But checking ID’s isn’t the only reason that Abby’s is being recognized by Healthy Directions. The coalition believes the pizza establishment is responsible in the way it presents and serves alcohol to the public.
Yes, Abby’s has video games and is decidedly geared toward families, but it is extremely cognizant in the way it serves and presents alcohol.
The location has multiple printed warnings about underage drinking surrounding its alcohol selection — age restrictions, the health effects of alcohol, the dangers of impairment.
In fact, those signs are more noticeable than the alcohol advertisements themselves.
Robinson points out that Abby’s is always hyper-aware of how much an individual is drinking and staff members are more than willing to cut people off when someone reaches their limit.
Abby’s will be just one part of a group of local establishments that will be recognized for being family friendly by Healthy Directions.
In what it dubs “Florence Area Family Friendly Retail,” the coalition will recognize a number of establishments who serve responsibly.
Healthy Directions wants to focus on the positives, recognizing those establishments that have a healthy environment in hopes to encourage other establishments to follow suit.
The coalition also has a variety of other programs it’s planning to implement in Florence.
“We’re partnering with the school district, the City of Florence and the police department,” Buff Bear said.
Healthy Directions will work with OLCC to conduct server training regarding underage drinking.
It will have parent education nights at the Siuslaw and Mapleton school districts.
It also hopes to bring to Florence a diversion class for minor possession violations, a program that many youth drinkers must attend once they are caught in violation of the law.
“They have one at Lane County Youth Services in Eugene,” Buff Bear said. “It happens once a month, but we think it is a hardship for Florence families to get there.”
Healthy Directions will also be working closely with the police department, including going after “shoulder taps” and parties.
For youth who cannot obtain alcohol from a family member or friend, they sometimes use the “shoulder tap” tactic. That is when a youth will walk up to a stranger outside of an establishment that sells alcohol, offer money, and hope that the stranger will procure liquor.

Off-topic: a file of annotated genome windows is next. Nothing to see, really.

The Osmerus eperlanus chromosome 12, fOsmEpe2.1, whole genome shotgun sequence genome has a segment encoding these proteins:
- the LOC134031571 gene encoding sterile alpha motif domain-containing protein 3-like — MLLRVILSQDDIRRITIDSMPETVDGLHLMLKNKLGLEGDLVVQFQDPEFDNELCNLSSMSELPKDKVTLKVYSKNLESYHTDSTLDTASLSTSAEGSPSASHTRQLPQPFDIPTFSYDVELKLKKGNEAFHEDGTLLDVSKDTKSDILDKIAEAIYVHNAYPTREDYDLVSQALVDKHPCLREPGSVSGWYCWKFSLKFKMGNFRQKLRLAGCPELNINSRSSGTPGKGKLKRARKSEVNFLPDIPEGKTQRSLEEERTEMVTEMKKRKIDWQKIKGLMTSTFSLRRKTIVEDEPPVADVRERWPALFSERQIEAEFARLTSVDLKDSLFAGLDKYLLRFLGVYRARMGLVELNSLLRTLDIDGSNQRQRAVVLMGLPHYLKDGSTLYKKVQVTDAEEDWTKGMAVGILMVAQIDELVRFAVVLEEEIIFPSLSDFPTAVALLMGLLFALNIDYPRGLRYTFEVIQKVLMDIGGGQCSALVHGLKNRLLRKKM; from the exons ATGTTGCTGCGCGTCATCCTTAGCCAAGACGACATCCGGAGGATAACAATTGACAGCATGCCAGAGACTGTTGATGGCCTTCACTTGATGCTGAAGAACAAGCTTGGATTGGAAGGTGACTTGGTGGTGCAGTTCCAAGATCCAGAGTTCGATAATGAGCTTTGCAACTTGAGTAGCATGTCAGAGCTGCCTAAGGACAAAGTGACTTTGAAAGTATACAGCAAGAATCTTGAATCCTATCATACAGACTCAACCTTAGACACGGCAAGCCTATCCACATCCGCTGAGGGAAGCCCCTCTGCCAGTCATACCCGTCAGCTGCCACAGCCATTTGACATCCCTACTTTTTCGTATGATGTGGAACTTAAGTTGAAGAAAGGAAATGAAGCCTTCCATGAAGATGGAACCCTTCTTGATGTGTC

Florence area police will look to curb this practice through sting operations.
The police will also focus on parties.
“Party dispersal is where police go out to different areas where the youth are known to drink and they write a MIP (Minor in Possession),” Buff Bear said. “It’s a heightened enforcement. The idea is not to write a bunch of MIPs, but let the youth know we’re stepping up enforcement.”
While these steps can make small, immediate impacts on youth drinking, it’s the involvement with the community that will ultimately change youth drinking in the long term.
“The most influential person in a youth’s life is their parents,” Buff Bear said. “It’s not inevitable for youth to drink. You can have healthy modeling, you can set a certain standard.”
The grant funding Healthy Directions will only last for two years, but youth drinking is an issue that will be debated for years to come.
“My goal is that there’s community discussion around underage drinking,” Buff Bear said. “My goal is that any of the coalition members leave this experience with a knowledge around prevention science.”
Nicole, when she was younger, didn’t have a community to help her.
Between the ages of 15 and 27, she moved 19 times.
“I was scared to be in one place for too long. I was afraid something was going to happen. I just didn’t feel safe,” she said.
But here, in Florence, she believes that she can make a difference. Because it is a small community, one that cares.
“I have a big heart,” she said. “My past dictates who I am, and I always worry about that. But the kids are the ones who need our help. There are a ton of people out there who have kids now that grew up like I did.”
And Nicole, along with her mother, her husband, her son, her friends, her co-workers, the schools, the police, the businesses and the nearly 10,000 people who live in the Siuslaw community, will help those kids — through listening, talking and asking questions.
The discussion is difficult, one that cuts to the heart of what some view as a cultural and monetary identity for Oregon.
Do we put too much emphasis on alcohol consumption in our daily lives? Do we ignore the legal intoxicants in pursuit of illicit ones? Do we look at youth drinking as an inevitability, and in the process encourage it? Do we demonize youth who do drink, instead of looking to understand their situation? Can businesses look at their own culpability in youth drinking and take pains to change it, like Abby’s? Can parents and family members do the same?
The list of questions is endless. Only as a community will they be answered.
And if they are answered, those involved believe, the kids will be all right.
Note: This is part 3 of a 3 part series. Find additional installments in the Special Series Archive, located here.